05/12/2022

While the housing market continues to experience peaks and troughs, the Shared Ownership market specifically is looking much healthier after the challenges of 2022.

As we head into 2023, lenders are re-entering the market at an increased rate and service levels are looking much more positive.

Below, we take a closer look at how the Shared Ownership mortgage market is performing throughout the final quarter of the year and what we can expect going forward.

Number of Shared Ownership mortgage products on the rise

Despite the number of mortgage products on the market falling during the summer due to uncertainty, the Shared Ownership mortgage market has largely settled during Q4 2022 and lenders across the board are scrambling to offer a wider range of products.

The number of mortgage products available across all LTV rates increased during November, with the largest increase occurring in mortgage products representing a 95% LTV.

The breakdown of the products available is as follows:

95% LTV - 83 products (an increase of 43)

90% LTV - 154 products (an increase of 56)

85% LTV - 187 products (an increase of 74)

80% LTV - 193 products (an increase of 76)

75% LTV - 223 products (an increase of 84)

With 83 products now available for buyers with a 5% deposit, we’re definitely seeing signs of a healthier market.

Similarly, the total number of lenders operating in the Shared Ownership space has increased to 27, with the total number of SO lenders offering 95% sitting at 18.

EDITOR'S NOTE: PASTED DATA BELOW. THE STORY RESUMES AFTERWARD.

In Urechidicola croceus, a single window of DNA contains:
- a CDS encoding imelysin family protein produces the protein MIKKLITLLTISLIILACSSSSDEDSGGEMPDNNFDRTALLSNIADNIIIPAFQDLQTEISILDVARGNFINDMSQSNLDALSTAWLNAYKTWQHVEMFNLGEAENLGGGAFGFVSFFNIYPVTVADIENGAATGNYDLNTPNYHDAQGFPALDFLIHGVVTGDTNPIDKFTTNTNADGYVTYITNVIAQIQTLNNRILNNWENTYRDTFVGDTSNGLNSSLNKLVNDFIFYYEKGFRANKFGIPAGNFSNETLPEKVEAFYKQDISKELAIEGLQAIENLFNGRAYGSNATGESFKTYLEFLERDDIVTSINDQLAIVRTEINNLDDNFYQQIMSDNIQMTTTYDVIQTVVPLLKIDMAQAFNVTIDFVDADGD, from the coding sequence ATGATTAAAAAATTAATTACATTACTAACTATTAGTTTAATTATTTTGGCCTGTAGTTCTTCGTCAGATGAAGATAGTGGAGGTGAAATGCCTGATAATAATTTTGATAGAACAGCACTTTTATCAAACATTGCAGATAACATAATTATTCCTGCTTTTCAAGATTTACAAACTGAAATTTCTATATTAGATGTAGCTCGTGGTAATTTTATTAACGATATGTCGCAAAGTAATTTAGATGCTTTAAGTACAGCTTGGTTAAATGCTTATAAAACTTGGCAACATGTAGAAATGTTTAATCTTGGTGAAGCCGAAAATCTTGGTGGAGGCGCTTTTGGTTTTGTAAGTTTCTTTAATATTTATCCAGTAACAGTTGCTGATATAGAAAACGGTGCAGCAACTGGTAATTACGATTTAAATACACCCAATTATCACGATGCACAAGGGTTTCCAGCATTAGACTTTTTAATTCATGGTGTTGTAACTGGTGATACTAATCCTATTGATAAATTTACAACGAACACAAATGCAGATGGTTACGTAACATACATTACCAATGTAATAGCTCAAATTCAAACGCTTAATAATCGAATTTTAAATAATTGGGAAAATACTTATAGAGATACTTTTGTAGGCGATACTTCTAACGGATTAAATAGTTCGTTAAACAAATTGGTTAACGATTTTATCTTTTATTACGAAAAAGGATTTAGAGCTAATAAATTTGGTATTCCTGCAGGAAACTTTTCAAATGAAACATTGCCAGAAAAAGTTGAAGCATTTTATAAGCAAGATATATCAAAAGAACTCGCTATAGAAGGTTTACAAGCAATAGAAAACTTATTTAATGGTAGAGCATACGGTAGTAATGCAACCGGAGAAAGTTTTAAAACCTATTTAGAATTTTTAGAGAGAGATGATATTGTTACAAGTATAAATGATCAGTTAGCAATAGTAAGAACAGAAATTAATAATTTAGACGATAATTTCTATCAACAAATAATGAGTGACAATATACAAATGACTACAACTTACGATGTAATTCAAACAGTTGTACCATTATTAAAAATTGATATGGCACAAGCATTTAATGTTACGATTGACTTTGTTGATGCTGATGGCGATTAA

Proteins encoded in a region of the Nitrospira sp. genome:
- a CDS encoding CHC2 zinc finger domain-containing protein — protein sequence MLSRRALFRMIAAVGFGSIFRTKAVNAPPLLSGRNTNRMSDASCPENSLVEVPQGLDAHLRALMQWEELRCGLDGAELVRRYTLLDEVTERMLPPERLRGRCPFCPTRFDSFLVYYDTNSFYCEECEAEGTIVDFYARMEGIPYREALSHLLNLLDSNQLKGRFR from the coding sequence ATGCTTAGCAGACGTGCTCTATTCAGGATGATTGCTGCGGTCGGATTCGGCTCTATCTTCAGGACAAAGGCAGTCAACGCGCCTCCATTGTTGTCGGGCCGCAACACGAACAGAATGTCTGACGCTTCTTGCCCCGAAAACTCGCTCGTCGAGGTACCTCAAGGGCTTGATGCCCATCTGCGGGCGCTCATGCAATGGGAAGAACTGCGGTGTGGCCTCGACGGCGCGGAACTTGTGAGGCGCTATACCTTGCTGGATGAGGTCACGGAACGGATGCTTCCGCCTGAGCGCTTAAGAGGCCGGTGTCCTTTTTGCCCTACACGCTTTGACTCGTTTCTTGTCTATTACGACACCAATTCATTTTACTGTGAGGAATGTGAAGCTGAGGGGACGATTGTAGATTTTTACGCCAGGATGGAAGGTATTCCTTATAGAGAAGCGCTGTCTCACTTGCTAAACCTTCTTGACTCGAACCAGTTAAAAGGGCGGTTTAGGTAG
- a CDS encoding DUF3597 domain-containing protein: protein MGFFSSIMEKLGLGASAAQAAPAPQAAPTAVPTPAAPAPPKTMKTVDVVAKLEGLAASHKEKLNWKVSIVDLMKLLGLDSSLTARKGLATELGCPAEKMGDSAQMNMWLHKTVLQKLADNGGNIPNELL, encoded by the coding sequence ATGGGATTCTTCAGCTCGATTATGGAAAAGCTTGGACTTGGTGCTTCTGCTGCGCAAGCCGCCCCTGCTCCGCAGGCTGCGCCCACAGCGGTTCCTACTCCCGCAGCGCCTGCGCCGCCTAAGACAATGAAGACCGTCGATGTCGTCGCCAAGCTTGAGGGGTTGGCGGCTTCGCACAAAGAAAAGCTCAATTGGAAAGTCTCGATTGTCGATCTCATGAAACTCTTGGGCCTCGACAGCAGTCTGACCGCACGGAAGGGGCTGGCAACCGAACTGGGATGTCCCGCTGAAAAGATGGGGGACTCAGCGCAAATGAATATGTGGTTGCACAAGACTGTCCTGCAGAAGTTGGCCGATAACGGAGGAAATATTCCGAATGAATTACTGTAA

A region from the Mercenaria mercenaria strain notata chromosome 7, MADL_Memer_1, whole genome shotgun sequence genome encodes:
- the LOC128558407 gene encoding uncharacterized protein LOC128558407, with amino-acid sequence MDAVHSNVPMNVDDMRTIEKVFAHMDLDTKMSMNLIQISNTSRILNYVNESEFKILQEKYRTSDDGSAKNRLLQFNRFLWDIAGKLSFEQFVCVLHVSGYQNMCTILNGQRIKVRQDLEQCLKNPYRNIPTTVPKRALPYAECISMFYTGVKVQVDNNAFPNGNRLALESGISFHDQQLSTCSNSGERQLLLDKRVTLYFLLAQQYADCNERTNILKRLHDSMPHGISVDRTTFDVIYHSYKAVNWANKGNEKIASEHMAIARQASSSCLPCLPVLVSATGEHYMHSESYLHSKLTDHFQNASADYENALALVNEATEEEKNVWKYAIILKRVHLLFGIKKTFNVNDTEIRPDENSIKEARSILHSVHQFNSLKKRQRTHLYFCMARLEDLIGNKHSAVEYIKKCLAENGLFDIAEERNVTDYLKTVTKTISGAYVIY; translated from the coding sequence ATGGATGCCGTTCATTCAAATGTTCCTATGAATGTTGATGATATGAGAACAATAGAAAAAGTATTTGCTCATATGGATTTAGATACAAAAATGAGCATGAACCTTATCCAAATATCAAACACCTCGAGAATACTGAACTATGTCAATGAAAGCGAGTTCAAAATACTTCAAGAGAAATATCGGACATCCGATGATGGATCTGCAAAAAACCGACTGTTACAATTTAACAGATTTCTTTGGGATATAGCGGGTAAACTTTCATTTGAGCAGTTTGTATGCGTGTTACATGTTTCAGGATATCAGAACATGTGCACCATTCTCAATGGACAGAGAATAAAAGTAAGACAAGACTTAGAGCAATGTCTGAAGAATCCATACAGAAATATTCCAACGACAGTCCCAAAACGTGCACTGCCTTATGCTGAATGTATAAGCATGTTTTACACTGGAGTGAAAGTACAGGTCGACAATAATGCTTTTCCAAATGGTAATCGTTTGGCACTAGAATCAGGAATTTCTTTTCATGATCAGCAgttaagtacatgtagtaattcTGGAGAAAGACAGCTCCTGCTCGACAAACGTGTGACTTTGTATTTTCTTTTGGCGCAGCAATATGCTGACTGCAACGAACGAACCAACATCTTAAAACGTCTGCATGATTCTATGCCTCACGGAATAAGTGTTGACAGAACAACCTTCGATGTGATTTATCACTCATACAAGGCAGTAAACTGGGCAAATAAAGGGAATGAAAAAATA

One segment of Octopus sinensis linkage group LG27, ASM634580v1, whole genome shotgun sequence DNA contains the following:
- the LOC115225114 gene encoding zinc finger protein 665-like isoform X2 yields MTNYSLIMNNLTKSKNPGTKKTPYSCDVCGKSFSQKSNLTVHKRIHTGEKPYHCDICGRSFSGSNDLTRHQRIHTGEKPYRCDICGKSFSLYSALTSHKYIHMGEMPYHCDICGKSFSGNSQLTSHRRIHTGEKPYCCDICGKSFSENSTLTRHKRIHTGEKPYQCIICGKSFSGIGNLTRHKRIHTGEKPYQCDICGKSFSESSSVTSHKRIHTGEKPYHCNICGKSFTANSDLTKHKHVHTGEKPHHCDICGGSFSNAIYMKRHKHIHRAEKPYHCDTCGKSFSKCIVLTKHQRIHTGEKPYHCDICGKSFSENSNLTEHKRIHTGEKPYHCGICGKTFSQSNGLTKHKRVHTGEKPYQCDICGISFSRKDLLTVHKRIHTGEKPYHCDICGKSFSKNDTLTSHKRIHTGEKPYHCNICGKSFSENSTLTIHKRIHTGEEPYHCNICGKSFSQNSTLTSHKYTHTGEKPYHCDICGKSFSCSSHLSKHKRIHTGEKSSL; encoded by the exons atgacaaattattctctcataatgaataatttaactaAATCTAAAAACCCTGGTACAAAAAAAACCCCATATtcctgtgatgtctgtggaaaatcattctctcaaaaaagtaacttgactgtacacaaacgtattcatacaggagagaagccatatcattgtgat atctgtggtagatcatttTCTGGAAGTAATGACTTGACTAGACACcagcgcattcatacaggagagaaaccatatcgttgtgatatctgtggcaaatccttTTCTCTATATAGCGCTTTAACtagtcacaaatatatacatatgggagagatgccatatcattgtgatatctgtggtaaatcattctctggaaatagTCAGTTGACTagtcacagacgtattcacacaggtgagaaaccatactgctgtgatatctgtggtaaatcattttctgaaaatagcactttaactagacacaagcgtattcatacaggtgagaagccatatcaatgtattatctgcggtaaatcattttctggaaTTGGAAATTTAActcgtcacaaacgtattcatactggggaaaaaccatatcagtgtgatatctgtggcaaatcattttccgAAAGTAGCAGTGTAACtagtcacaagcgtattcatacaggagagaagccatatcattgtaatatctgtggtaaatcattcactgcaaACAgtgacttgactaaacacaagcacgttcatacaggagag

How have service levels changed across the space?

With interest rates seemingly stabilising at the ‘new norm’ between the high 5% and low 6%, service levels have also improved with it now taking around 2 - 3 days for new application submissions.

It’s believed that service levels have largely improved due to the reduced amount of business occurring across open market sales, the buy-to-let industry and resales.

As lenders report a 50% decrease in mainstream sales and mortgages, the same can not be said for Shared Ownership products.

Metro Finance reports that across 2,400 assessments over September, October and November, Open Market sales have slowed and the majority of activity is in affordable schemes.

With demand falling in the open market and a 22% rise in income occurring for SO buyers, it’s logical that open market buyers are moving into the shared ownership market, which is contributing to healthier shared ownership demand and lending.

How have market changes affected the mortgage options available?

As interest rates, service levels and the products available change, the viability of mortgage options has changed.

According to Emilia Hunt, Sales Director at Metro Finance:

“Fixed rate mortgages, for a first-time buyer, is usually the most common type of rate. A fixed-rate mortgage means the interest rate won’t change for a fixed period.

 

“The benefits of a fixed rate are fairly self-explanatory - irrespective of what happens, you pay that set rate for the agreed upon time period. The disadvantage is that you may end up paying a little more for that security.

 

“Tracker rates are riskier as they follow the Bank of England base rate. The benefit of this is that rates currently sit around 4.09% at 95% for shared ownership, which is lower than a fixed rate. It’s important to remember that these rates will likely increase, so it’s best to plan for higher payments and consider this current period as a short-term gain.

 

“For those where affordability is tight, it might be best to go with a stable fixed rate, rather than running a risk.”

 

How are interest rates set to react?

While there’s no doubt that uncertainty around interest rates is still rife, the reality is that an interest rate hike was always on the horizon.

The long-term average for the Bank of England hasn’t been at its ‘norm’ since 2008, which is what we could currently be seeing a return to.

Economists suggest that the base rate will continue to rise, likely hitting 4.8% by summer 2023. It’s expected that the fixed rates we’re currently seeing are based on the expectation of a higher Bank of England base rate going forward.